What! Canada's male to female ratios!

Discussion in 'General Discussions' started by Jeremy Gendstrasversk Sun, Dec 29, 2009.

  1. Jeremy Gendstrasversk Sun

    Jeremy Gendstrasversk Sun New Member

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    Sex ratio:

    at birth: 1.06 male(s)/female
    under 15 years: 1.05 male(s)/female
    15-64 years: 1.02 male(s)/female
    65 years and over: 0.78 male(s)/female
    total population: 0.98 male(s)/female (2009 est.)

    https://www.cia.gov/library/publications/the-world-factbook/geos/ca.html

    This is surprising. Too many males being born and live ( due to modern medicine ) so this means there is a male surplus during the reproductive years. So this means many males would be single as they cannot marry a female? And then boom, thanks to males' inherent weakness, there are too many females during the later years. :confused::eek:
     
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  2. afransen

    afransen Senior Member

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    This is a well-known phenomenon. Bigger concerns are the wonky sex ratios in countries like China and India. If you think there are lonely guys in Canada, think about China:

    Sex ratio (from Wikipedia)

    China

    * At birth: 1.11 male(s)/female (2007)
    * Under 15 years: 1.134 male(s)/female (2007)
    * 15–64 years: 1.057 male(s)/female (2007)
    * 65 years and over: 0.914 male(s)/female (2007)
    * Total population: 1.06 male(s)/female (2007)


    India is similar.
     
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  3. Jeremy Gendstrasversk Sun

    Jeremy Gendstrasversk Sun New Member

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    So it's a problem in a lot of places. Wild animals don't have this problem, do they? :confused:
     
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  4. urbanfan89

    urbanfan89 Active Member

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    This ratio has always occurred in history. Perhaps it's natural selection, because men are more likely to die at a younger age. This explains why the ratio evens out at older ages.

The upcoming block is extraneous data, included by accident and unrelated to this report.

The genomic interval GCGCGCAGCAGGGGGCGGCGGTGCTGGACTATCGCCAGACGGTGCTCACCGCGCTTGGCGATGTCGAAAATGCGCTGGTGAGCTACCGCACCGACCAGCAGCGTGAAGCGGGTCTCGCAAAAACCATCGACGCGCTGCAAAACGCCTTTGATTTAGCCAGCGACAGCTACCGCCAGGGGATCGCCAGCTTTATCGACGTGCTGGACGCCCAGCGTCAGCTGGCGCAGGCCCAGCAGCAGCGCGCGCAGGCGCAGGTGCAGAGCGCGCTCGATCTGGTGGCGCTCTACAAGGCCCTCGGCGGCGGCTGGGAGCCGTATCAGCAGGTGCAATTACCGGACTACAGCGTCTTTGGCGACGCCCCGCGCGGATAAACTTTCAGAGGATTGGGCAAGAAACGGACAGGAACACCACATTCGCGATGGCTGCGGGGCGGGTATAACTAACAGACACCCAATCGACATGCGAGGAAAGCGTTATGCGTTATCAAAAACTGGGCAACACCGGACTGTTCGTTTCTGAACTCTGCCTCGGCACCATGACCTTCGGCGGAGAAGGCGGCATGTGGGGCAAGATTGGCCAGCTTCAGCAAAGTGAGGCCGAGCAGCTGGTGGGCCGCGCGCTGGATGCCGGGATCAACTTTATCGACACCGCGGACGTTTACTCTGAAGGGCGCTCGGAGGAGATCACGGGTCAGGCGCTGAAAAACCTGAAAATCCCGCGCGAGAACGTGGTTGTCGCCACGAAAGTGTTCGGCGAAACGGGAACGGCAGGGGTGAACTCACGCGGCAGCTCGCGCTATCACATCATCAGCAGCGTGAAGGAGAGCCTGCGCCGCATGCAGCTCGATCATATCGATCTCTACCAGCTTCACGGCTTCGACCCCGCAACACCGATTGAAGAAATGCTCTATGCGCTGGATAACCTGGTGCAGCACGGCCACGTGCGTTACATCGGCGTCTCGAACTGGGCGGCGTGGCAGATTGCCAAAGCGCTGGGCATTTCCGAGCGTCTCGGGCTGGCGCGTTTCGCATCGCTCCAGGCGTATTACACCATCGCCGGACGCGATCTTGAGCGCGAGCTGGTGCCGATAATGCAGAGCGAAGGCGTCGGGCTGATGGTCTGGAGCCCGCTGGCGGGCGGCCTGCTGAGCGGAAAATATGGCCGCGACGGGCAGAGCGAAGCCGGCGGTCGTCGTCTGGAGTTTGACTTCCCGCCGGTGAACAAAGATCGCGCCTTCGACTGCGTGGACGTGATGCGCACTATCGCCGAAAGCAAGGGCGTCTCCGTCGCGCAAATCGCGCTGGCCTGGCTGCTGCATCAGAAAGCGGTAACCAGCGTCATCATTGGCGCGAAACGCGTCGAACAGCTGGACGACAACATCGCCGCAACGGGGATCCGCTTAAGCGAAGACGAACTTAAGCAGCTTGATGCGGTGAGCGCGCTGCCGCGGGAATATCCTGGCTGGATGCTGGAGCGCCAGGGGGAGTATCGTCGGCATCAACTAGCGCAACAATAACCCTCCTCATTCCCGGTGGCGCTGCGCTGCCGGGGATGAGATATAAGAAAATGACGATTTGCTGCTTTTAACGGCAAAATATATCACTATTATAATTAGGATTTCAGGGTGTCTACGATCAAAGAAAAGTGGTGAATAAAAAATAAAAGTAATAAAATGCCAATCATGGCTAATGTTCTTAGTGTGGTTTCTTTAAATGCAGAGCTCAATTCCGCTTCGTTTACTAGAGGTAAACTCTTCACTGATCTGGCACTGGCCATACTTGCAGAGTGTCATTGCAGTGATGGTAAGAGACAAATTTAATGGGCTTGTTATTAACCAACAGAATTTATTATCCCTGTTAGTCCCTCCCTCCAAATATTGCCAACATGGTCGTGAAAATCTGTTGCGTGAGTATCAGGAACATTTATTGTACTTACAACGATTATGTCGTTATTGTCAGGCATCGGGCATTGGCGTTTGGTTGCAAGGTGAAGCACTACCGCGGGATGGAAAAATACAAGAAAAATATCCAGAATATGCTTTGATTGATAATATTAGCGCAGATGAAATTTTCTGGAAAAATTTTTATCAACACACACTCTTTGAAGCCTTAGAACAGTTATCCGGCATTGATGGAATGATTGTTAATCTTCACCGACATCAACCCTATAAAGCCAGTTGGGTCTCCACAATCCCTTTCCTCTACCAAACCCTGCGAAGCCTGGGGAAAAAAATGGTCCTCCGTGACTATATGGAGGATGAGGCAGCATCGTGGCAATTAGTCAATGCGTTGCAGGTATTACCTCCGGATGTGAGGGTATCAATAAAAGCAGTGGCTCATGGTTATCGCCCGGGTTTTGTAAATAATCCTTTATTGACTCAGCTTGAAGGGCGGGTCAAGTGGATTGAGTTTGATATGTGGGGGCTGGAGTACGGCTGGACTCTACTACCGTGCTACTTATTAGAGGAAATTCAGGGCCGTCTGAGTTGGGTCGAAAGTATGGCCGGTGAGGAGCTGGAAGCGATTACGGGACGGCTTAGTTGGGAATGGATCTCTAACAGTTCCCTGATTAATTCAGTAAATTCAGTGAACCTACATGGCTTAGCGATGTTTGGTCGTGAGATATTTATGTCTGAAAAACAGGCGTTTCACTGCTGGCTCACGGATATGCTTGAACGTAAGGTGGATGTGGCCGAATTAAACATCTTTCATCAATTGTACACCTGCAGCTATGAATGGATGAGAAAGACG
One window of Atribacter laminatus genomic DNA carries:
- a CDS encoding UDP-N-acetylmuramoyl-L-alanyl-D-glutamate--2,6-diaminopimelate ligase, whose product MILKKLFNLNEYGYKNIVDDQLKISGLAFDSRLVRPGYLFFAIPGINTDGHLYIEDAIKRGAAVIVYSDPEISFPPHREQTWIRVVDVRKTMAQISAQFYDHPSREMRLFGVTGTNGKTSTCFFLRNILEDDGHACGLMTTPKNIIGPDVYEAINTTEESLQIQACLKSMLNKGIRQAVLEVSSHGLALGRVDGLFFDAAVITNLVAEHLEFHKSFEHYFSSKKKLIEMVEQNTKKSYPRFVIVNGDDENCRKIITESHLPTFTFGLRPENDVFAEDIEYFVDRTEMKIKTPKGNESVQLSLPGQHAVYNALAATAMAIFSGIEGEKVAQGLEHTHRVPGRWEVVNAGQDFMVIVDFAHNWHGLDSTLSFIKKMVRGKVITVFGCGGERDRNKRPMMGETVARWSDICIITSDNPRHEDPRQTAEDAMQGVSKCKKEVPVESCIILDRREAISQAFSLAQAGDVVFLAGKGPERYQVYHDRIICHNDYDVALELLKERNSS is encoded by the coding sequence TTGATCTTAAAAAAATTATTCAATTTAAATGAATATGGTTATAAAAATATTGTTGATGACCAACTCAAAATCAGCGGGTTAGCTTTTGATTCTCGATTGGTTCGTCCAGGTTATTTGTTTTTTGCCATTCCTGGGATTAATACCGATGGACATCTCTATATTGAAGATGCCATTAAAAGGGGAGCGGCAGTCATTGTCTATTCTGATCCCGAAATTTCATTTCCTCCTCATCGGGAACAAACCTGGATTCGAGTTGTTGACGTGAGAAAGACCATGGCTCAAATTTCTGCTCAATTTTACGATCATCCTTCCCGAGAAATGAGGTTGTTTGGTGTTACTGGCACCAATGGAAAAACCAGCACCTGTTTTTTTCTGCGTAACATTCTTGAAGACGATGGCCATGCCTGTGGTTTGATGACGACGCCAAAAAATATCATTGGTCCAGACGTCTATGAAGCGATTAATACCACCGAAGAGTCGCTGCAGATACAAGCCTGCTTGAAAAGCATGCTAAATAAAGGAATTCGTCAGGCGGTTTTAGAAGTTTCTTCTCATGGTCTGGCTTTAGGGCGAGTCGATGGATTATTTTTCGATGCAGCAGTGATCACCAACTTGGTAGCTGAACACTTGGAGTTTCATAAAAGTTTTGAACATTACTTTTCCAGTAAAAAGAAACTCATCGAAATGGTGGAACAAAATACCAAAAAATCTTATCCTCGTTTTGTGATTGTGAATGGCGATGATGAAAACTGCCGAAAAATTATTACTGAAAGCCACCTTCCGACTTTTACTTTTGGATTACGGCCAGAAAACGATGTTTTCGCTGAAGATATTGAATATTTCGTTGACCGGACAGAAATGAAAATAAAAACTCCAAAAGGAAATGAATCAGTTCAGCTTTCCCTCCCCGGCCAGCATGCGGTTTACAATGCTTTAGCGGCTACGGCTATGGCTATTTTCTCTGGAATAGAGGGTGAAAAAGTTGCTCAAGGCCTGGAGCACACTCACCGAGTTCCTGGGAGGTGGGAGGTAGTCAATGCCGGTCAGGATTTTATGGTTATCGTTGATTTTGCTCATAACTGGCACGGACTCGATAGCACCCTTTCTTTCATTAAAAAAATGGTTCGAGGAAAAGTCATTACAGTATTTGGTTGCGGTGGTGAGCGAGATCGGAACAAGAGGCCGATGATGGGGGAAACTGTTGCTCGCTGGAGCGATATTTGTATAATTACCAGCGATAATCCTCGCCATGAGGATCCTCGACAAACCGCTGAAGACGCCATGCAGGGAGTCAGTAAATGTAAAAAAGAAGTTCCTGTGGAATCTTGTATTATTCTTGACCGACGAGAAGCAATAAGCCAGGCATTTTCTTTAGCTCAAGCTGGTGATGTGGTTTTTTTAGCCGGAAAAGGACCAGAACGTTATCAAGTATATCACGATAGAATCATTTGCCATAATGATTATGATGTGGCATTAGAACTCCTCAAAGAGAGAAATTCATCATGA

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  5. CDL.TO

    CDL.TO Moderator

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    Yeah. This is natural. As it has always been and such.
     
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  6. fiendishlibrarian

    fiendishlibrarian Active Member

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    Not to worry. All these boys need to do is to get into many major universities in Canada, where the female-male enrolment ratios are in many cases approaching 70-30. If they decide to go into programmes like English or Psych, we're talking at least 90-10 in many schools. So to paraphrase Jan and Dean, there'll be at least seven or eight girls for every boy.
     
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  7. wonderboy416

    wonderboy416 Active Member

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    There's many species where only the most dominant of males get to mate, again and again. Even the mighty lion must pay his dues and win his way to the top before he can breed (and many don't make it or die trying)... it assures that only the strongest survive and reproduce which is ultimately in the best interest of the species. Humans on the other hand...